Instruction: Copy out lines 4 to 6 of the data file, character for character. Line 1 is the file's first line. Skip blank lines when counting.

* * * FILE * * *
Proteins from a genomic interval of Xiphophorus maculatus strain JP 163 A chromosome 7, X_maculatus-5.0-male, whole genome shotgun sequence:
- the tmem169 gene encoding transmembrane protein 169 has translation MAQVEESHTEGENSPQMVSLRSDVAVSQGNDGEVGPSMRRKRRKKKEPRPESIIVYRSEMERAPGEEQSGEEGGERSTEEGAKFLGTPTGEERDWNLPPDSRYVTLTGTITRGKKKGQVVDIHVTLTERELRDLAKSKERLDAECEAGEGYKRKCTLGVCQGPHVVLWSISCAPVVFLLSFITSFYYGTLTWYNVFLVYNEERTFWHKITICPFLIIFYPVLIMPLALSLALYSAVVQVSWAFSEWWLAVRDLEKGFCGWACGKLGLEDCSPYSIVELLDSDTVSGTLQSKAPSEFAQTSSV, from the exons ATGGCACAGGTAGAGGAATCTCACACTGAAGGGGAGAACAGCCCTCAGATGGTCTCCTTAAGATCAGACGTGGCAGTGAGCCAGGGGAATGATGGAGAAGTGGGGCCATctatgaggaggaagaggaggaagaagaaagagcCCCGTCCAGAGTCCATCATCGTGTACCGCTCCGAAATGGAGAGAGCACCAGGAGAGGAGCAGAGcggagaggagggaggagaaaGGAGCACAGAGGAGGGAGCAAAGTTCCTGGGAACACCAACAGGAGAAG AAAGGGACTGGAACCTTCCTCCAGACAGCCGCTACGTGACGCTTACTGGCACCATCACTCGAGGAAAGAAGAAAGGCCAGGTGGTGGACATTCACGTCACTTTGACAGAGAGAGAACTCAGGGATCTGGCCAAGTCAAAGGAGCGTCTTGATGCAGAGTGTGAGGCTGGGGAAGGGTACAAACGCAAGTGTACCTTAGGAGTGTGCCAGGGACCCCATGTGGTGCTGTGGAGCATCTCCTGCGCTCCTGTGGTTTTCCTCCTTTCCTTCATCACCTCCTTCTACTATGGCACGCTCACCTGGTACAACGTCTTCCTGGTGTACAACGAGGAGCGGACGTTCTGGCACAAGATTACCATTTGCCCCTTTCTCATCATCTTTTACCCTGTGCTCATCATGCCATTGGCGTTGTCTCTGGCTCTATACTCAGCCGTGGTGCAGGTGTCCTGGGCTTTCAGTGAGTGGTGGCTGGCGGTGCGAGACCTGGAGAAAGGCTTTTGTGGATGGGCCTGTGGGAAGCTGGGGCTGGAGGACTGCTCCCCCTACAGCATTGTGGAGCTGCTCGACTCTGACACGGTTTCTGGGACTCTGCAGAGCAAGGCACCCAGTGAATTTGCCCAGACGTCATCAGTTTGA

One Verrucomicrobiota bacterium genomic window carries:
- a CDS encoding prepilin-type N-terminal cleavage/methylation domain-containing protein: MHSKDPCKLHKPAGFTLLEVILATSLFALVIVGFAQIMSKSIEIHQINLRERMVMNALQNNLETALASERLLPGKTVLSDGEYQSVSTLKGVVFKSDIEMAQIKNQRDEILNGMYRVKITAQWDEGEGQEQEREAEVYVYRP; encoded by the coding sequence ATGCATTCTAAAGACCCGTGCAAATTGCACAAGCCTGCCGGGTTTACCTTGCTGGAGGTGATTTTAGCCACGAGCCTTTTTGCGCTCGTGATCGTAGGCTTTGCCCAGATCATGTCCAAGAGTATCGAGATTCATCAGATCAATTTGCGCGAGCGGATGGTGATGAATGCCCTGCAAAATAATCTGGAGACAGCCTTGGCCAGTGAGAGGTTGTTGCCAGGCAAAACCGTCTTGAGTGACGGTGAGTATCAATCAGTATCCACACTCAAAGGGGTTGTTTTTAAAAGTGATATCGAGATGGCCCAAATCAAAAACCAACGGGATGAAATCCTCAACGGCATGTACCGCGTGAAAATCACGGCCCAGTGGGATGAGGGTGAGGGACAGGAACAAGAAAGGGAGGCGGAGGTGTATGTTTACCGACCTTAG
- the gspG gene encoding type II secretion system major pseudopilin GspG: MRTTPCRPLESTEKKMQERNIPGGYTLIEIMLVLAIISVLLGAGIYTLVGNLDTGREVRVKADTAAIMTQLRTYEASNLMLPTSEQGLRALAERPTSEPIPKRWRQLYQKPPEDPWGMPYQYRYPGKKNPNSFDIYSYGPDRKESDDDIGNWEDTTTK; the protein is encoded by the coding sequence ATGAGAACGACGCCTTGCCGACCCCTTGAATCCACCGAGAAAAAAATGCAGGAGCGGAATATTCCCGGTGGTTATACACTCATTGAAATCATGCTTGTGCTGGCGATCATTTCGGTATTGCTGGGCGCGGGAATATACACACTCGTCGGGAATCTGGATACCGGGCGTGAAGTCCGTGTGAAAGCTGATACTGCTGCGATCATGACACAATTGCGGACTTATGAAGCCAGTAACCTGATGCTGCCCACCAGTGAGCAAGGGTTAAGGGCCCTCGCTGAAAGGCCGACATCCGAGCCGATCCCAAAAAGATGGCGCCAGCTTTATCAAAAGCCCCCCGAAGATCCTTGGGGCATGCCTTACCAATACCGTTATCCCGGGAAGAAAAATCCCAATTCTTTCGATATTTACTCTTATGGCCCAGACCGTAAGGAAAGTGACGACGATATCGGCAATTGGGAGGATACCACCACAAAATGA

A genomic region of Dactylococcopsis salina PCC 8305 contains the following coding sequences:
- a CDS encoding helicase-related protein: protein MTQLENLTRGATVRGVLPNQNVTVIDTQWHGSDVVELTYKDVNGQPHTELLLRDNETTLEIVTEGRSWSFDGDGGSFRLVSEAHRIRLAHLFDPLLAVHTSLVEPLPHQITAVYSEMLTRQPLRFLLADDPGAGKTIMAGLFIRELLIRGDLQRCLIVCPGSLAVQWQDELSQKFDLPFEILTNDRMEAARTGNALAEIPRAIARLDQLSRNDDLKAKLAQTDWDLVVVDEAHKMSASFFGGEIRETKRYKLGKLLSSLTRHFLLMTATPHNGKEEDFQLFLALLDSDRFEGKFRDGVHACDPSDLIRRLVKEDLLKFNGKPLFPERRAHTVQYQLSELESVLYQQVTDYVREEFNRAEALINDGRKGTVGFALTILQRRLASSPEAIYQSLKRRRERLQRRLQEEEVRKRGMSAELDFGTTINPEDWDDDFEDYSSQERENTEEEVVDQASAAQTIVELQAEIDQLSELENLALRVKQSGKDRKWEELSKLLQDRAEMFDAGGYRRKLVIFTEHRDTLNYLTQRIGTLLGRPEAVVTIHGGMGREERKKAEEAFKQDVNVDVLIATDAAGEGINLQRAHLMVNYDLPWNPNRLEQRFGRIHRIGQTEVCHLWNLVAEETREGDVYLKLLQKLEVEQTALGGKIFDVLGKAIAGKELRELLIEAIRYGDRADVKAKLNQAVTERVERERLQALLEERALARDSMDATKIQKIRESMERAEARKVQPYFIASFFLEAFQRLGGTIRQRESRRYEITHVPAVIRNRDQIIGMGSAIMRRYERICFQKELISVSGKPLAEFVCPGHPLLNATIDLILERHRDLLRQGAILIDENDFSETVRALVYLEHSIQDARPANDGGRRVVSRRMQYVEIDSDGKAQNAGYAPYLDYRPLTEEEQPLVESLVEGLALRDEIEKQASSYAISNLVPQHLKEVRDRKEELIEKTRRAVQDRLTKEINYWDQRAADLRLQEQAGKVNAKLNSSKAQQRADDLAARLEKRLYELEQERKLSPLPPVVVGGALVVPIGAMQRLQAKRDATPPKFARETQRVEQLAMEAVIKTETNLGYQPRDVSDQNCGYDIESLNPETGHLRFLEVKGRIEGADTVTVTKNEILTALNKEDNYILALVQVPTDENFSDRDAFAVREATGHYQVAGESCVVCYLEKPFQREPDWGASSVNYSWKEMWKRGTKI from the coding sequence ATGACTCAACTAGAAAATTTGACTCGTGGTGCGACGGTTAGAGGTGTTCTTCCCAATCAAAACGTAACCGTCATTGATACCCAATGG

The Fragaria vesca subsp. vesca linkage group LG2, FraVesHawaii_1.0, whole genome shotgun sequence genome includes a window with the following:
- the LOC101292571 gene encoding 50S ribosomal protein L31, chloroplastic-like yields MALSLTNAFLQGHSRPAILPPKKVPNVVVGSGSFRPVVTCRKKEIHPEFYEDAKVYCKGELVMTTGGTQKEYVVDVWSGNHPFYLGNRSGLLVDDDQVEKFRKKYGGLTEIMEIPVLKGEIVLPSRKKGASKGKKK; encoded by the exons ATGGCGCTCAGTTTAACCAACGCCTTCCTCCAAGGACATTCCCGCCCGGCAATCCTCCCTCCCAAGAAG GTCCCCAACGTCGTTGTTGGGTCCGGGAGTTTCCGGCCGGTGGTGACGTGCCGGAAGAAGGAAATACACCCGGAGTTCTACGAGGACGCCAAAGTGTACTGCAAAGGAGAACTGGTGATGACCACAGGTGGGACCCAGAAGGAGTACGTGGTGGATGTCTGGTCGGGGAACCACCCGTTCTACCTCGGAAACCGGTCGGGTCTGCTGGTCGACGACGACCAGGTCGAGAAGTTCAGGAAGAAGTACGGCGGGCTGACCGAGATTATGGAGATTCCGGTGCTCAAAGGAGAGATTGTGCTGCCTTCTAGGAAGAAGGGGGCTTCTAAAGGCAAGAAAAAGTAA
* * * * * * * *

- a CDS encoding prepilin-type N-terminal cleavage/methylation domain-containing protein: MHSKDPCKLHKPAGFTLLEVILATSLFALVIVGFAQIMSKSIEIHQINLRERMVMNALQNNLETALASERLLPGKTVLSDGEYQSVSTLKGVVFKSDIEMAQIKNQRDEILNGMYRVKITAQWDEGEGQEQEREAEVYVYRP; encoded by the coding sequence ATGCATTCTAAAGACCCGTGCAAATTGCACAAGCCTGCCGGGTTTACCTTGCTGGAGGTGATTTTAGCCACGAGCCTTTTTGCGCTCGTGATCGTAGGCTTTGCCCAGATCATGTCCAAGAGTATCGAGATTCATCAGATCAATTTGCGCGAGCGGATGGTGATGAATGCCCTGCAAAATAATCTGGAGACAGCCTTGGCCAGTGAGAGGTTGTTGCCAGGCAAAACCGTCTTGAGTGACGGTGAGTATCAATCAGTATCCACACTCAAAGGGGTTGTTTTTAAAAGTGATATCGAGATGGCCCAAATCAAAAACCAACGGGATGAAATCCTCAACGGCATGTACCGCGTGAAAATCACGGCCCAGTGGGATGAGGGTGAGGGACAGGAACAAGAAAGGGAGGCGGAGGTGTATGTTTACCGACCTTAG
- the gspG gene encoding type II secretion system major pseudopilin GspG: MRTTPCRPLESTEKKMQERNIPGGYTLIEIMLVLAIISVLLGAGIYTLVGNLDTGREVRVKADTAAIMTQLRTYEASNLMLPTSEQGLRALAERPTSEPIPKRWRQLYQKPPEDPWGMPYQYRYPGKKNPNSFDIYSYGPDRKESDDDIGNWEDTTTK; the protein is encoded by the coding sequence ATGAGAACGACGCCTTGCCGACCCCTTGAATCCACCGAGAAAAAAATGCAGGAGCGGAATATTCCCGGTGGTTATACACTCATTGAAATCATGCTTGTGCTGGCGATCATTTCGGTATTGCTGGGCGCGGGAATATACACACTCGTCGGGAATCTGGATACCGGGCGTGAAGTCCGTGTGAAAGCTGATACTGCTGCGATCATGACACAATTGCGGACTTATGAAGCCAGTAACCTGATGCTGCCCACCAGTGAGCAAGGGTTAAGGGCCCTCGCTGAAAGGCCGACATCCGAGCCGATCCCAAAAAGATGGCGCCAGCTTTATCAAAAGCCCCCCGAAGATCCTTGGGGCATGCCTTACCAATACCGTTATCCCGGGAAGAAAAATCCCAATTCTTTCGATATTTACTCTTATGGCCCAGACCGTAAGGAAAGTGACGACGATATCGGCAATTGGGAGGATACCACCACAAAATGA

A genomic region of Dactylococcopsis salina PCC 8305 contains the following coding sequences: